Thursday, August 30, 2007

A Star Danced

My very good friend, Sue, was a dancer and a teacher. She was incredibly gifted. When people speak of her they very often speak in terms of light. "She was a bright light in my day," they say. "She lit up the room when she walked in." There was "a sparkle to her, a twinkle in her eye," a joyous quality that eludes us without these references to sunshine and starlight. And often, in these recent days as I've talked to friends, the phrase is repeated: a light has gone out in the world. A bright light, people say with sadness, is extinguished, gone, forever lost to darkness.

Sue did sparkle, didn't she? It is the measure of our love for her and the force of her personality that this word is so strongly identified with a woman who seemed, over the years, to change very little. Her hair was always a cap of gleaming curls. Her skin scrubbed fresh and kissed with freckles. Her blue eyes always full of winking, shining merriment.

Where was this darkness that claimed her? How could we have missed it? How could anyone so bright, so full of laughter and good wishes for her world, be surrounded by something so insidious and harmful without warning signs, bells, whistles, glaring flashes of ominous danger?

None of us know. Perhaps Sandy, her love and dearest companion, has a greater sense of the quiet places in Sue that none of us knew. We will certainly need to be there for Sandy as she faces life in a dimmer place. We certainly owe her our gratitude for being the person who acknowledged Sue's darkness, embraced it, and loved it as part of the person we did not know as well as we thought. This is true love, the difficult kind, that loves not just the brilliant facets of a soul where candlelight glances over them, but loves the deep and nuanced shades, too. What a great comfort it is to know Sue had such a rich and precious gift in her time with us.

In these past weeks, long days filled with reflection since I heard of Sue's death, I've thought almost constantly of those bright words, those oft invoked images and phrases. I've thought about stars. Great, distant balls of riotous fire. Stars twinkle because the Earth's atmosphere causes refractions when the light passes through varying densities. Terribly scientific, but it's interesting... the starlight bends and scatters, so the star twinkles. Those dazzling bits of winking beauty we see each night are only visible because of the darkness. They are growing ever distant, hurtling away from their birthplace at astonishing speed.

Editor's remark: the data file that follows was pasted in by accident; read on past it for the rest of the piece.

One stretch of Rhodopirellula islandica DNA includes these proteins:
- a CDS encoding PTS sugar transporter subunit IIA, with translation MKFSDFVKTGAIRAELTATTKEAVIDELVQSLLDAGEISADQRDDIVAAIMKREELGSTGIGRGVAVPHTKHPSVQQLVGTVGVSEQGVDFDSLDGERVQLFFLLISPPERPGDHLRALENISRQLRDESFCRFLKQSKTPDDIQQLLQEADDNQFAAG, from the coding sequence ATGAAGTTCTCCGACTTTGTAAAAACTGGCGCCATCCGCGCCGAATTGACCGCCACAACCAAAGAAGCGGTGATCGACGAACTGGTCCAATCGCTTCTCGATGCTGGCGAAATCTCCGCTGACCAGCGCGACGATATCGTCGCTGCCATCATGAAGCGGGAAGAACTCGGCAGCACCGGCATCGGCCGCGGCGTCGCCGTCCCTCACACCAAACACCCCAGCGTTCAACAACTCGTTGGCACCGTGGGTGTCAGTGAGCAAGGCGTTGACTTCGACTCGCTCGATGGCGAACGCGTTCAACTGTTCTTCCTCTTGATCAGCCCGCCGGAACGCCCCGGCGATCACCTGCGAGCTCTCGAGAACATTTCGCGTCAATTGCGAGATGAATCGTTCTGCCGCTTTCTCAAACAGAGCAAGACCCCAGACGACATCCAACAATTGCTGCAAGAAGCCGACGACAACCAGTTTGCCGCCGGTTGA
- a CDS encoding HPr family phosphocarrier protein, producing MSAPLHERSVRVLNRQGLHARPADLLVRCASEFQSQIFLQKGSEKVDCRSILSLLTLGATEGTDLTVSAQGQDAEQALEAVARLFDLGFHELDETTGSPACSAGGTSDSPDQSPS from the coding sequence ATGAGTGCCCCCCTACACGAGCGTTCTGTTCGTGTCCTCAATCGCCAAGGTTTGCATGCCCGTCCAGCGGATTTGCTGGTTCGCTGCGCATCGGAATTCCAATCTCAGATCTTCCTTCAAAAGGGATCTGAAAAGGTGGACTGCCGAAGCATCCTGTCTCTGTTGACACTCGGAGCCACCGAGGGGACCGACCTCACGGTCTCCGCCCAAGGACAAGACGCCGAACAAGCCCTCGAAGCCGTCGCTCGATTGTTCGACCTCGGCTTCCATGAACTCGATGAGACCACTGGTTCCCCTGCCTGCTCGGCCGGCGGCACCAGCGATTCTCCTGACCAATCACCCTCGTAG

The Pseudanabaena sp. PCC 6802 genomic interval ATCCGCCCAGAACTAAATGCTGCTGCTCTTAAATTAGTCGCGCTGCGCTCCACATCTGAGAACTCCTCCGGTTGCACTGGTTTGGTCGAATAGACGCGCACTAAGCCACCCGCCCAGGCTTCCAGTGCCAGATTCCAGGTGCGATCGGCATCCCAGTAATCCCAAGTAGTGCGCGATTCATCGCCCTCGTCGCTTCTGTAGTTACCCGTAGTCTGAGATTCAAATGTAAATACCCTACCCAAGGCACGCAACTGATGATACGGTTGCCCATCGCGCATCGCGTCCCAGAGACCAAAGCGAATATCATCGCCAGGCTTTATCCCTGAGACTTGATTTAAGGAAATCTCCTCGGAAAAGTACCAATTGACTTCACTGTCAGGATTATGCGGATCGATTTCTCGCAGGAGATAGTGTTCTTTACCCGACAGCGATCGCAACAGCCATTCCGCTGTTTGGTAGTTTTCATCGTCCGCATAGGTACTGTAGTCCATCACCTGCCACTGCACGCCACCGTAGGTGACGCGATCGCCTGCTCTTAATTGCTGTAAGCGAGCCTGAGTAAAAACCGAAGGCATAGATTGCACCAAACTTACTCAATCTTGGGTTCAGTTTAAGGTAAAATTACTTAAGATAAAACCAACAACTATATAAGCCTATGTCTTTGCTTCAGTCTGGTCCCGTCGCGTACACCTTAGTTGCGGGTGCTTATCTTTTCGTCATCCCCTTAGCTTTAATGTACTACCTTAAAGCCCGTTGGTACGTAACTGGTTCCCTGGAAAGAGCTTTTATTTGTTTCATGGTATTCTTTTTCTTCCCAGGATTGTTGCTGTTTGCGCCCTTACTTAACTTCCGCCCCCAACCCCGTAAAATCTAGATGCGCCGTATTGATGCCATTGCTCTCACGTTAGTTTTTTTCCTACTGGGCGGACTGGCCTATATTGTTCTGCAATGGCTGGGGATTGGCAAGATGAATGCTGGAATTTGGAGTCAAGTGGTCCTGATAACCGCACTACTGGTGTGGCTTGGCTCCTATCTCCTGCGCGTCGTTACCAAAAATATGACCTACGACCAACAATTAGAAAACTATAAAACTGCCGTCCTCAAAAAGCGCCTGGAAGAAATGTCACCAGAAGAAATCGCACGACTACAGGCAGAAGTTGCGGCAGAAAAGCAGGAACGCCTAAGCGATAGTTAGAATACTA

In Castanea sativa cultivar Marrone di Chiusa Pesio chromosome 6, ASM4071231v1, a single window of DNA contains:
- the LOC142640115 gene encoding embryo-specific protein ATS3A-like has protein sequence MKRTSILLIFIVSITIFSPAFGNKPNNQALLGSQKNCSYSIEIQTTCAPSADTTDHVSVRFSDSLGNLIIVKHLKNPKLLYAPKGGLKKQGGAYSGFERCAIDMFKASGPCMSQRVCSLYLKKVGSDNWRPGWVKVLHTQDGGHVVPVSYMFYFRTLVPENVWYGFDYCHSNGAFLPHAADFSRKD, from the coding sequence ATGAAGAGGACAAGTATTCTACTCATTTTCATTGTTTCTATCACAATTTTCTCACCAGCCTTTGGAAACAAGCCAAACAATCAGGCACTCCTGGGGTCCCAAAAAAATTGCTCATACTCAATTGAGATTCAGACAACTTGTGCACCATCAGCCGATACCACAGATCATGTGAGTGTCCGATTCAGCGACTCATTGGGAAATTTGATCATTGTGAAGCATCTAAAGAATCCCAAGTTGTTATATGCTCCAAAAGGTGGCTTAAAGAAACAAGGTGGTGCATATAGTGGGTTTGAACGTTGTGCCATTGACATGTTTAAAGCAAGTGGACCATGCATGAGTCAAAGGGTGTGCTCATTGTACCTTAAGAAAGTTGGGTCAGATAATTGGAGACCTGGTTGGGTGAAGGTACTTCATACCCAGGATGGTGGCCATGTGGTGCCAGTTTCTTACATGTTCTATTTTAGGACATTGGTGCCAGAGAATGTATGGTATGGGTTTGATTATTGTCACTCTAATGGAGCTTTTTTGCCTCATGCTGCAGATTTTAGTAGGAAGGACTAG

Perhaps the metaphor, though we may not realize it, is more apt than we imagined. The darkness was always there, throwing Sue's sparkling magic into brilliant flashes for us to see. We focused on the light. It's human nature to do so. And like those stars rushing off to places none of us can imagine, beyond our sight, past the place where our small position in the greater scheme of all that flows outward from the first moment of creation, Sue is rushing off to someplace else. She didn't have an easy journey, this shimmering sister of ours. She left her home and had to find her own place in a world resistant to who she was, the essence of her spirit. So people saw her through the filter of their own experience, bent the light, scattered it, made it something they could accept as it rushed away from narrow gazes.

Sue and I used to absolutely wallow in good Shakespearean theater. Well, we wallowed in the bad stuff, too. If nothing else it made us laugh, and laughter so often seemed to be her default position. In those wonderful lines, timeless turns of phrase that move generations beyond the life of an Elizabethan poet and playwright, there are astonishing glimpses of truth. One of Sue's favorite plays is my own favorite as well. I find these lines keep running through my head. In Much Ado About Nothing, Don Pedro teases Beatrice, that most laughing and merry of ladies:

Don Pedro: Your silence most offends me, and to be merry best becomes you for out o' question you were born in a merry hour.

And she responds in a rare sober moment:

Beatrice: No, sure, my lord, my mother cried; but then there was a star danced, and under that was I born.

There's our Sue. Born into a world that didn't completely understand her. Some could never accept her. Orphaned by intolerance, Sue still managed to shine against the darkness, sparkle in spite of a journey that was, though we did not know it then, speeding her away from us in a stunning, silent rush. She touched us with her light. We were fascinated by her twinkle and shine. Sue was born into a place that had to bend her, tip her, reshape her to see her beauty. She came from a place of sadness, darkness, and rejection. But a star danced, and she was born.

Her light has not gone out. Never say so, friends. She's rushing, racing, flying onward past the farthest reaches of our vision, but her star is still dancing. Sue shines on, and always will, in a place none of us can follow for now. But we can watch the skies, and catch glimpses of her brilliance still lighting small parts of the sky.

I look to the skies for your light, Sue. I look to your example of brightness and joy, and I take comfort in the gleam of the stars that have called you, much too soon, home.

3 comments ]:[ Add your comment:

Heather said...

Olie, I just knew when it happened you'd find the right thing to say.

love you!

Jake said...

I hope I'm doing this right.

I have been thinking about you guys constantly and I miss you all. Just wanted to say that and I hope I see you in October.

Ellie McBride said...

This was so beautifully written, Chrissy!

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